For those of us sporting anything from a teeny-weeny Afro to hair so long it would make a horse jealous here are some tips for caring for natural hair on a budget. These eight ingredients are probably already in your kitchen, and they can help promote beautiful hair.1. Baking Soda—Cleanses the scalp with a natural base. Put a pinch of powder in the palm of your hand, and mix with a dollop of luscious shampoo. Place a tablespoon in a cup of water and use it as a rinse. “It helps open the cuticle and clean it out,” said Shelley Davis, chief executive officer of the Los Angeles-based Kinky-Curly Hair Products, LLC. 2. Apple Cider Vinegar—Clarifies the scalp with a natural acid. Be sure to do this after a baking soda rinse to close down the cuticle. Pour a capful to a cup of water for a delightful rinse. The scent washes away in the shower. “It gets rid of scalp buildup,” said Anita Grant, who mixes and sells her own potions at her London-based Web site. “The skin regenerates itself, and the sebum, the natural oil, needs to slough off.” 3. Aloe Vera Gel, Juice or Plant Leaves—Nourishes the scalp. Smooth onto scalp with your index finger, or add it to water in a small bottle and spritz on the hair. “The more natural, the better,” said Michelle Breyer, co-founder of Naturally Curly. “You can get it in a number of different forms at pretty much any price point, including the plant itself.” 4. Butter, Shea Nut—Seals in moisture. Emulsify between fingers, lock in moisture and pamper ends. “It’s a very rich butter that will protect your hair from weather damage, dryness and brittleness,” said Nikki Walton, creator and editor of Curly Nikki. “Naturals and relaxed heads can apply it to hair ends to prevent splits.” 5. Olive Oil—Treats the scalp and hair. Slather on hair before shampooing or rub it on your scalp. “It can be used to add shine and smooth dry hair,” said Marsha Coulton, product developer and owner of the Brooklyn-based Curl Junkie Hair Products, LLC. “Add it to dry hair as a pre-shampoo treatment, or add to your regular conditioner to boost softness.” 6. Jojoba Oil—Locks in moisture and is very lightweight. “One of the primary concerns we have is dryness,” Davis said, “and I think we’re just going about it the wrong way by slapping a lot of petroleum-based products on our hair. Spray the hair with water and then seal it in.” 7. Honey—Acts as a natural humectant. Use sparingly with other products. A little goes a long way. “This is great ingredient in that it can be added to your conditioners to give them an extra boost of moisture and added to styling products to add extra hold and shine,” Coulton said. 8. Herbs—Stimulate the hair and scalp with an herbal rinse. “Make sure it’s fresh rosemary out of the garden,” Grant said. “Add the rosemary to boiling water and let cool. Use the water as an herbal rinse for the hair. You can also use organic roses, nettle or horsetail.” A version of this essay first appeared on The Root.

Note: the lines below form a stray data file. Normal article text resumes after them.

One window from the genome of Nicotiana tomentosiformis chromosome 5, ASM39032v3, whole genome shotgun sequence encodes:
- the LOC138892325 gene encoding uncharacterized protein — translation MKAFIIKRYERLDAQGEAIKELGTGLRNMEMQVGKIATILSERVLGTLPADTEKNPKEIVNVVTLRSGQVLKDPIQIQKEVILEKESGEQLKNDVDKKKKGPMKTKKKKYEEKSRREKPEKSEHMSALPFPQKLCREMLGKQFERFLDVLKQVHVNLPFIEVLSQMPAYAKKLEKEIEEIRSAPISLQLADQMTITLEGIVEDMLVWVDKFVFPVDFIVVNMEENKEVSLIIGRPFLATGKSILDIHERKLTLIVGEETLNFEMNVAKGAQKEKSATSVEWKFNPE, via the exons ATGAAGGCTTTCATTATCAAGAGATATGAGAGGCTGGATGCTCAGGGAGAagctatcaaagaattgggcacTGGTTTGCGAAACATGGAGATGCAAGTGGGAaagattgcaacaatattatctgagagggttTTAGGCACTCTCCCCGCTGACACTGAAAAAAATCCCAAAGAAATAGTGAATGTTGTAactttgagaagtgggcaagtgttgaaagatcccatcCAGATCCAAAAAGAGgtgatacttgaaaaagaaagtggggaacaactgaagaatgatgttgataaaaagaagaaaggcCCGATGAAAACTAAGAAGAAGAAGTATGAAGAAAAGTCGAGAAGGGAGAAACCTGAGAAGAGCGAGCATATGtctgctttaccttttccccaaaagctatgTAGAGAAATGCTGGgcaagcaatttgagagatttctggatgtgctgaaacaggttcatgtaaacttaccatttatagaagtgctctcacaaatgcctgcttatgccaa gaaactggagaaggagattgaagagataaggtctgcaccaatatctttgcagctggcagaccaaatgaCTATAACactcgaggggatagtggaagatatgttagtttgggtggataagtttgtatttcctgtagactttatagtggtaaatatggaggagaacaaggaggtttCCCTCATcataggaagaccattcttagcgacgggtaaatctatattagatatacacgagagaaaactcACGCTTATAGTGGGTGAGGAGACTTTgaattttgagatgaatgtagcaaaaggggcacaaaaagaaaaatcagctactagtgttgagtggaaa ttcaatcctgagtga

The good thing about having three curlies under one roof is we can switch up products. What doesn't work for one, may work for the other. Jane Carter Solution, Miss Jessie's, Curls for Target and SheaMoisture are now available at some Target stores. It was big news for curlies, especially those of us who don't like to pay for shipping. After stalking the hair care aisles for a few days, the store I frequent finally received the products. I immediately picked up two Curls for Target products: Creamy Curl Cleanser and Coconut Curlada. The cleanser is mild and smells delicious. The conditioner is creamy and smells delicious. Trouble is, they don't do much for my hair. Before I had the girls, I would finish a hair product or mix it with something else. Now I just try it on Simone and Nadia's hair. Eureka! The Coconut Curlada helps smooth their hair and makes it so easy to detangle. This frees me from the guilt of trying new products and allows me to try something else. Next on my to-try list: Shea Moisure. The shampoo and conditioner with shea butter are calling my name. If it's not meant to be, I've always got two more curlies who don't mind testing smell goods.
A host of curly hair products were stocked at Targets across the country, and I rushed to my local store to see what I'd like to try. Jane Carter Solution, Miss Jessie's, Curls for Target and SheaMoisture are now available at some Target stores. This is huge for curlies, especially those of us who don't want to pay shipping and handling for quality products. Alas, I couldn't find any of the new products even though the store in my area was listed as one that would carry some of the new items. Frustrated, I called the store. Apparently, other curlies also had called. Employees had checked the shelves and found nothing. I'll continue to check. Has anyone else had any luck?